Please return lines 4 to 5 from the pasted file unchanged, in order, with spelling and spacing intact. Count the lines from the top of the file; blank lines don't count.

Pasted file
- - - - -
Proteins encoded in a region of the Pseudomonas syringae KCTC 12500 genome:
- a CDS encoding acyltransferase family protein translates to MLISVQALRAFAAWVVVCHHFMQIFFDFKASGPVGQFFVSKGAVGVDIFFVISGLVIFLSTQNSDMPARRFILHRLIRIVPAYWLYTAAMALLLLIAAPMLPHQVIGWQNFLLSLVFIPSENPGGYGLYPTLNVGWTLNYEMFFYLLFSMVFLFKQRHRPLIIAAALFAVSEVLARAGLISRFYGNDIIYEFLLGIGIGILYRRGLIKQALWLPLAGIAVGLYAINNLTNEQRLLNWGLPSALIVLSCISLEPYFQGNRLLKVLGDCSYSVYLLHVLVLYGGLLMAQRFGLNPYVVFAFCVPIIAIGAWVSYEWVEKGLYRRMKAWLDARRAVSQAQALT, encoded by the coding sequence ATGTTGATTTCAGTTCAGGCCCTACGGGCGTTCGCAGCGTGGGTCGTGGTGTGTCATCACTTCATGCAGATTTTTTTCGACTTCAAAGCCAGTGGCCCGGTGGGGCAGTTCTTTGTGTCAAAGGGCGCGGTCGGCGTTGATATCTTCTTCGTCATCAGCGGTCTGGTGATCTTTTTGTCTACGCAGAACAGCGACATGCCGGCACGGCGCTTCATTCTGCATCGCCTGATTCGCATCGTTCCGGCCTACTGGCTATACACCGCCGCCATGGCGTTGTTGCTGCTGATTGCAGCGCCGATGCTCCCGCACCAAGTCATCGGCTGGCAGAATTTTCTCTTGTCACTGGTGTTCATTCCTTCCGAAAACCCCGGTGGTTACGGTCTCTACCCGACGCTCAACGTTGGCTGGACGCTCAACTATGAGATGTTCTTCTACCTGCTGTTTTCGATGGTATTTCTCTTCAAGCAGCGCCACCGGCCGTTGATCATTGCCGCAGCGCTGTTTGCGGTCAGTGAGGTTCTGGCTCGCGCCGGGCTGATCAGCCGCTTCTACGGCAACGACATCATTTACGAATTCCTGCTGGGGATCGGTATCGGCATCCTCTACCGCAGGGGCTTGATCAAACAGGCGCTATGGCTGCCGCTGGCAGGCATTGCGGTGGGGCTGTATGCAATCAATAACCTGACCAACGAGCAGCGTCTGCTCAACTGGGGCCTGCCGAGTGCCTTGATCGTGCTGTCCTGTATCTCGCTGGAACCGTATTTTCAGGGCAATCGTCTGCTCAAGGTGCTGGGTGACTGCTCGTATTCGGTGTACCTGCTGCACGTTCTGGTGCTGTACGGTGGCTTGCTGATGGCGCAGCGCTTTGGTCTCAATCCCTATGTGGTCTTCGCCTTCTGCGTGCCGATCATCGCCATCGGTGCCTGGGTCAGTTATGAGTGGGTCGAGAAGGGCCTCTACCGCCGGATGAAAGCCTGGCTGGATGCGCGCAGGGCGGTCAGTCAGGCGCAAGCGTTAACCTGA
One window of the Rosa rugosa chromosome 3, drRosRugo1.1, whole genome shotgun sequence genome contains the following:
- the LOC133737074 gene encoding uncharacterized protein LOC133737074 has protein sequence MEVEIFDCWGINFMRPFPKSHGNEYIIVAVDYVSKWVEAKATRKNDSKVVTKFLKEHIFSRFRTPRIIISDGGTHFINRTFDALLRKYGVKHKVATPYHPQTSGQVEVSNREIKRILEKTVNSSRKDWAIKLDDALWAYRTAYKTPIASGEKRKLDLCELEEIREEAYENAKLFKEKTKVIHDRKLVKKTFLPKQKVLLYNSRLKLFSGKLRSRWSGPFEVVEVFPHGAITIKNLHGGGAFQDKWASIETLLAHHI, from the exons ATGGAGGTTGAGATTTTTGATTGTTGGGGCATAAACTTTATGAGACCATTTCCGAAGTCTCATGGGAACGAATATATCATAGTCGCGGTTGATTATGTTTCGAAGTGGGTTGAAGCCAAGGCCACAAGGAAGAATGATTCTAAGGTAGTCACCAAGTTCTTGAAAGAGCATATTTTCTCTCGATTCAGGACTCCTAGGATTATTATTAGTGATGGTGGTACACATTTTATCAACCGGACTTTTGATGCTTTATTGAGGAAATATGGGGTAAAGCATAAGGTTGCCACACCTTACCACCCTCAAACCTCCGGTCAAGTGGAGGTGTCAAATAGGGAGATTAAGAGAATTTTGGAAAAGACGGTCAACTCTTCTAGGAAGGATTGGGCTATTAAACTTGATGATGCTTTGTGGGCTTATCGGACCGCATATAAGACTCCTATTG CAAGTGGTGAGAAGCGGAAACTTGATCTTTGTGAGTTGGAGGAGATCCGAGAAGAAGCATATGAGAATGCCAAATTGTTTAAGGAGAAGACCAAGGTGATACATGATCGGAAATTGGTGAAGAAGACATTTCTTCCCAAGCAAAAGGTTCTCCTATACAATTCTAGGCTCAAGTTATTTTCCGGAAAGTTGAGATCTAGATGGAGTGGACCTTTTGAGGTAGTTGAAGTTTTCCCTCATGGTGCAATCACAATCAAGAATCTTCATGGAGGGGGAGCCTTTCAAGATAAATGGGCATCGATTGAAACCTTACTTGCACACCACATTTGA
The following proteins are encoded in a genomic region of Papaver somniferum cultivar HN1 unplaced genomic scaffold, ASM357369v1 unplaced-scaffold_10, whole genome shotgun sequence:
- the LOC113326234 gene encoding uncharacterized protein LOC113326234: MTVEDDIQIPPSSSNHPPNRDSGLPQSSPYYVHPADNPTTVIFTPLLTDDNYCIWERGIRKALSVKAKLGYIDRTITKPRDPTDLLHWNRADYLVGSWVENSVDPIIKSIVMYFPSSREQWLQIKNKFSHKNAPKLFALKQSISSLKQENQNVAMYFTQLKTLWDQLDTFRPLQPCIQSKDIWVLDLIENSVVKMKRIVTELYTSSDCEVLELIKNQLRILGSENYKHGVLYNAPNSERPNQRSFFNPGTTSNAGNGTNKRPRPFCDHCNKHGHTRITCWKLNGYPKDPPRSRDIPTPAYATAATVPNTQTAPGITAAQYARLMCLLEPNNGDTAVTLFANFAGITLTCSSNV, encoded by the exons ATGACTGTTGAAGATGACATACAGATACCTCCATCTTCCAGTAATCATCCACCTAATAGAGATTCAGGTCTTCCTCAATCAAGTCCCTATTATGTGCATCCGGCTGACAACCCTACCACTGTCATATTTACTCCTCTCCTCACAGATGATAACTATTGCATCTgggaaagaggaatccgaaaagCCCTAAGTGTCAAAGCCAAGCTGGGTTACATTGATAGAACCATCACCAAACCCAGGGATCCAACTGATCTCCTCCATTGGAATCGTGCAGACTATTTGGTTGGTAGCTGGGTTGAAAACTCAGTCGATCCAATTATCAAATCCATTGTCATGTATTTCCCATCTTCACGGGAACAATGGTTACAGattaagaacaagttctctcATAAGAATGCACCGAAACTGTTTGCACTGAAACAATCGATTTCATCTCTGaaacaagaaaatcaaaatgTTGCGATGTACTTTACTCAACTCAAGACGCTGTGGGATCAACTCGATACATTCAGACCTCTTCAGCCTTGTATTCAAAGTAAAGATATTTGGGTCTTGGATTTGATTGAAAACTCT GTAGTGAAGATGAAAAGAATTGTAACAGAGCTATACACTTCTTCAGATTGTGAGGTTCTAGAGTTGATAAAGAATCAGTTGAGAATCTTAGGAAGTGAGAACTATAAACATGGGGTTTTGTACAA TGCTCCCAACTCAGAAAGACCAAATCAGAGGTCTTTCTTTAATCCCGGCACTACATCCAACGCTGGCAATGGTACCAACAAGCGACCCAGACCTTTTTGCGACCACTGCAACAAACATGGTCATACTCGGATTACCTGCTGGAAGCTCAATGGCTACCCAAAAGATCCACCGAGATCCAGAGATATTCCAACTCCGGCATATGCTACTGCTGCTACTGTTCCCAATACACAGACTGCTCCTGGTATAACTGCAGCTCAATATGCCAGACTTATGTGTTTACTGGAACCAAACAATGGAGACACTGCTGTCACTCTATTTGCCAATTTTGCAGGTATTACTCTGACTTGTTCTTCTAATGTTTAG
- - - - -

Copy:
- the LOC133737074 gene encoding uncharacterized protein LOC133737074 has protein sequence MEVEIFDCWGINFMRPFPKSHGNEYIIVAVDYVSKWVEAKATRKNDSKVVTKFLKEHIFSRFRTPRIIISDGGTHFINRTFDALLRKYGVKHKVATPYHPQTSGQVEVSNREIKRILEKTVNSSRKDWAIKLDDALWAYRTAYKTPIASGEKRKLDLCELEEIREEAYENAKLFKEKTKVIHDRKLVKKTFLPKQKVLLYNSRLKLFSGKLRSRWSGPFEVVEVFPHGAITIKNLHGGGAFQDKWASIETLLAHHI, from the exons ATGGAGGTTGAGATTTTTGATTGTTGGGGCATAAACTTTATGAGACCATTTCCGAAGTCTCATGGGAACGAATATATCATAGTCGCGGTTGATTATGTTTCGAAGTGGGTTGAAGCCAAGGCCACAAGGAAGAATGATTCTAAGGTAGTCACCAAGTTCTTGAAAGAGCATATTTTCTCTCGATTCAGGACTCCTAGGATTATTATTAGTGATGGTGGTACACATTTTATCAACCGGACTTTTGATGCTTTATTGAGGAAATATGGGGTAAAGCATAAGGTTGCCACACCTTACCACCCTCAAACCTCCGGTCAAGTGGAGGTGTCAAATAGGGAGATTAAGAGAATTTTGGAAAAGACGGTCAACTCTTCTAGGAAGGATTGGGCTATTAAACTTGATGATGCTTTGTGGGCTTATCGGACCGCATATAAGACTCCTATTG CAAGTGGTGAGAAGCGGAAACTTGATCTTTGTGAGTTGGAGGAGATCCGAGAAGAAGCATATGAGAATGCCAAATTGTTTAAGGAGAAGACCAAGGTGATACATGATCGGAAATTGGTGAAGAAGACATTTCTTCCCAAGCAAAAGGTTCTCCTATACAATTCTAGGCTCAAGTTATTTTCCGGAAAGTTGAGATCTAGATGGAGTGGACCTTTTGAGGTAGTTGAAGTTTTCCCTCATGGTGCAATCACAATCAAGAATCTTCATGGAGGGGGAGCCTTTCAAGATAAATGGGCATCGATTGAAACCTTACTTGCACACCACATTTGA
The following proteins are encoded in a genomic region of Papaver somniferum cultivar HN1 unplaced genomic scaffold, ASM357369v1 unplaced-scaffold_10, whole genome shotgun sequence: